Collective Singing for Social Inclusion: a more than 10-year journey for Lebanon’s Fayha Choir


Barkev Taslakian, Conductor


Some numbers about the population of Lebanon

According to World Bank data, Lebanon’s population was estimated at 6,825,442 at mid-year 2020. This number includes more than 479,537 Palestinian refugees registered at UNRWA and 1.5 million Syrian refugees, according to the Lebanese Government (only 865,500 registered at UNHCR). These numbers show that Lebanon has the highest refugee ratio in the world, according to the EU. The country is also known as a multi-cultural area since it has 18 different religious branches. Having all these cultures together in the same area can be very enriching on a cultural level but very challenging in terms of social cohesion.


Fayha Choir as entity to represent all of Lebanon

“It is a sample of Lebanon”, said Jacques Vanherle (late president of Polyfollia International), in gathering youth from all social, religious and geographic affiliations of the country. The choir was established in 2003 in Tripoli. It is located in one of the poorest areas in the Mediterranean, with a history of civil war and internal conflicts. It has grown to have two other branches in the country and a branch in Egypt. It became the world’s first Arab choir to represent Arab music in a cappella with polyphonic arrangements.

After touring the world and winning international prizes, Fayha Choir became the best image of the country for the Lebanese people. The choir represents the entire population and shows the humanity of Lebanon and the Arabs. This is especially positive since the bad news of the region seems to get more press time.

Children of Syria

Collective singing as tool for social inclusion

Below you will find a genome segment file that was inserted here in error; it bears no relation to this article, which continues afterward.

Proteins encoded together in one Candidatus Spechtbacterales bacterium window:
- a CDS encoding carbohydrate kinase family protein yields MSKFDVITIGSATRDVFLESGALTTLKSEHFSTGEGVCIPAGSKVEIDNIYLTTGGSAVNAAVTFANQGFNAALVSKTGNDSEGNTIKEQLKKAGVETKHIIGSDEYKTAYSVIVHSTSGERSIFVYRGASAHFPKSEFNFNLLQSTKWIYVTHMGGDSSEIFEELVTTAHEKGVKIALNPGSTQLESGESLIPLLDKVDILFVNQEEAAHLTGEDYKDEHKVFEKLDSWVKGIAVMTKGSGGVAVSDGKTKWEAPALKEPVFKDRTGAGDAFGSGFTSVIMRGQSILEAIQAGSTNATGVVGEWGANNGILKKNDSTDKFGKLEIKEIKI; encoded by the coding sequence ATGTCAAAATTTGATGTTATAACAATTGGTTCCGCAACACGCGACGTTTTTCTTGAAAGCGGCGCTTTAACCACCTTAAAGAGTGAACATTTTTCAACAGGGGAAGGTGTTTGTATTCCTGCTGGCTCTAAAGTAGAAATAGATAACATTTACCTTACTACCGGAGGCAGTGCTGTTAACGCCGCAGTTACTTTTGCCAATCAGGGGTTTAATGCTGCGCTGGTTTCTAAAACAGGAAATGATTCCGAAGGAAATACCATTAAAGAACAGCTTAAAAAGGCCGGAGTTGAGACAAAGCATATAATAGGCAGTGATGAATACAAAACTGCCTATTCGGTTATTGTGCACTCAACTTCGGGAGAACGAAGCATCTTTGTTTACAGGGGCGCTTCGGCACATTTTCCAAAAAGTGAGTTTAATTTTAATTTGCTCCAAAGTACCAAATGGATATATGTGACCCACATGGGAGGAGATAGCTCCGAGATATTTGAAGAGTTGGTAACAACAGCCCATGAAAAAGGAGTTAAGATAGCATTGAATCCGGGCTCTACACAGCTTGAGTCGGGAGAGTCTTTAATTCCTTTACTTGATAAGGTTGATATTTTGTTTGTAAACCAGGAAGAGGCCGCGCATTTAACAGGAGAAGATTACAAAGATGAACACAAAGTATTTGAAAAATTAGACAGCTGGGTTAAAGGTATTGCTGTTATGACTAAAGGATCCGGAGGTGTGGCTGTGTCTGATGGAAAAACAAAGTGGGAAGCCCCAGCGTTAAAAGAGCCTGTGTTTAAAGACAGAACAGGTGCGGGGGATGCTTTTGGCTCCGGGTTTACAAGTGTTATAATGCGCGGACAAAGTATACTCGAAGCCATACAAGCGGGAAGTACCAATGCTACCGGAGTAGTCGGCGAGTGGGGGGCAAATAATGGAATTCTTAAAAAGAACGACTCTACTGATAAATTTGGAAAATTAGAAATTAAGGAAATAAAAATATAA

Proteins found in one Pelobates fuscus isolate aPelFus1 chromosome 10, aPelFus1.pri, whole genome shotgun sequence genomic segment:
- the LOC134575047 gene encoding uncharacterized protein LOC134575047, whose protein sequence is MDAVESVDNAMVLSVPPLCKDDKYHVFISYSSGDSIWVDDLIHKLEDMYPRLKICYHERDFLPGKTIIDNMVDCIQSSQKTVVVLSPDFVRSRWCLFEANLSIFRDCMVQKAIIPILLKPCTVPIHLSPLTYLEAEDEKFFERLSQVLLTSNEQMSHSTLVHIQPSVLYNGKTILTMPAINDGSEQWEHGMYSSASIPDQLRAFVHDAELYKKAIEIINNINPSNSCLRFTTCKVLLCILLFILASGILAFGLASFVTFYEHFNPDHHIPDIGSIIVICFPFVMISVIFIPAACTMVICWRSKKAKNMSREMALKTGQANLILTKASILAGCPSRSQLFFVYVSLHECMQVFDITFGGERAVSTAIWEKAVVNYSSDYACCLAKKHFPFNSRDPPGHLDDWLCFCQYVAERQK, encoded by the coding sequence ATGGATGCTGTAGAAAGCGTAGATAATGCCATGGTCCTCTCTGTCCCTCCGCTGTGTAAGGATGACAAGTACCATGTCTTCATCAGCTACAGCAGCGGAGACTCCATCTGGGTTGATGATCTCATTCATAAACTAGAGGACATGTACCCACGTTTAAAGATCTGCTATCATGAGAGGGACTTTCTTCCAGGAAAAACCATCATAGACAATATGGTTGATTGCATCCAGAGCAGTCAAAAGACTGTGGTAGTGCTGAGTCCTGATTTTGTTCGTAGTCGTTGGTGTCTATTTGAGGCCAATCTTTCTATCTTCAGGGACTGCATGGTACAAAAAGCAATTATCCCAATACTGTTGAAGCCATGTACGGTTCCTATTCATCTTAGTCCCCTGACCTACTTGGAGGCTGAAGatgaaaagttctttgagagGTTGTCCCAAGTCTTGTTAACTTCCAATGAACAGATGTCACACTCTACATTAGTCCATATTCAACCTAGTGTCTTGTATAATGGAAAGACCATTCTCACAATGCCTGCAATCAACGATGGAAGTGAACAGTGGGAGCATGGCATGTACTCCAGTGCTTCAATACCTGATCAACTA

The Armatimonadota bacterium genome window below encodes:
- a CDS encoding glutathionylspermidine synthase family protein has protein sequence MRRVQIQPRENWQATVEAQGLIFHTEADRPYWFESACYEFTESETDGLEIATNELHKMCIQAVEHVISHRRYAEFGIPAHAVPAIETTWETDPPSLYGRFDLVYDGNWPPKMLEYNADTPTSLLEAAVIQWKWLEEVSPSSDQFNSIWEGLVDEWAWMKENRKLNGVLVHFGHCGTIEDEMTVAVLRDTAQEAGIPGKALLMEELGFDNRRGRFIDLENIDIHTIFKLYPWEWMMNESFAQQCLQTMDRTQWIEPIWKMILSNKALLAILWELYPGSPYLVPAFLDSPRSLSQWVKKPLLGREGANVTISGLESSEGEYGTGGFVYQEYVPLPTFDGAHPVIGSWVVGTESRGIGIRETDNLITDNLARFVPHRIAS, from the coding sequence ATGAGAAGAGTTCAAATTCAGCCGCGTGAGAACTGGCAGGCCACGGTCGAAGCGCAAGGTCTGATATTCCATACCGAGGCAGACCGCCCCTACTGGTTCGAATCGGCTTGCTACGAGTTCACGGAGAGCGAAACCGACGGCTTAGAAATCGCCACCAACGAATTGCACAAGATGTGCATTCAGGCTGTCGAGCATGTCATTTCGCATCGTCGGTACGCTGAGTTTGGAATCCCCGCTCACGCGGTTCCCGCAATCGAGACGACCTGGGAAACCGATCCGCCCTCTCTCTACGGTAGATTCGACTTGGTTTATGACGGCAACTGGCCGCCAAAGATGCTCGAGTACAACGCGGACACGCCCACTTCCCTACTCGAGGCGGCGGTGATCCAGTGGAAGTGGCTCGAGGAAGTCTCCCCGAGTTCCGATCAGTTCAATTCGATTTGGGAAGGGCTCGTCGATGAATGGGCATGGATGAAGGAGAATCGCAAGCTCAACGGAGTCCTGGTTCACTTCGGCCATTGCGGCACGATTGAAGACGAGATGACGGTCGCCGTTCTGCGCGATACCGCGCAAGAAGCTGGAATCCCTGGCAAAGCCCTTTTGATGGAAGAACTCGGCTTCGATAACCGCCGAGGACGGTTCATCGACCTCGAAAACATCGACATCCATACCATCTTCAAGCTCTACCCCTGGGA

According to the Sing Me In Project, “collective singing is a social act: it is about singing together. And singing together can create a strong, emotional and happy connection, even between people with very different ways of life”.

Everything started after the 2007 conflict between Fatah al-Islam, an Islamist militant organisation, and the Lebanese Armed Forces in Nahr El Bared, a UNRWA Palestinian refugee camp near Tripoli in northern Lebanon. The UNDP approached Fayha Choir to propose the Lebanese Palestinian Choir project. The project aimed to rebuild peaceful relations between Palestinians coming back to the camp after the reconstruction and the Lebanese community from the five villages surrounding the camp.

Nagham Choir, Lebanon

Although the project lasted only two years, the results were surprising in terms of the individual and collective evolution of the group. “The Lebanese Palestinian Choir was the crossway that changed my life 180 degrees”, says Mubadda Yunes, a Palestinian singer in the choir at that time. He is still a member of Fayha Choir today, like many others who started out in the project but continued as members of Fayha Choir.

An the same time, we received a proposal from the UNESCO regional office in Beirut to establish a children’s choir of students from public schools and Palestinian camps from around Lebanon. More than 10,000 children were involved, and some of them are still singing in Fayha Choir today.

Nadia joined the UNESCO choir when she was 19 years old. She is now 29 and still a singer in Fayha Choir. Nadia says: “Joining the UNESCO choir changed my life and made me the person I am today. From a refugee child who struggled a lot, to an effective citizen in her community that learnt all of her life and work skills from the choir”.

Sonbola Choir

These projects were very successful and showed big achievements not only on a musical level but also on social and psychological levels. For the first time in their lives, youth and children performed their Arabian songs on the biggest stages in the country. For the majority of them, that was a dream that would have never come true without the choir.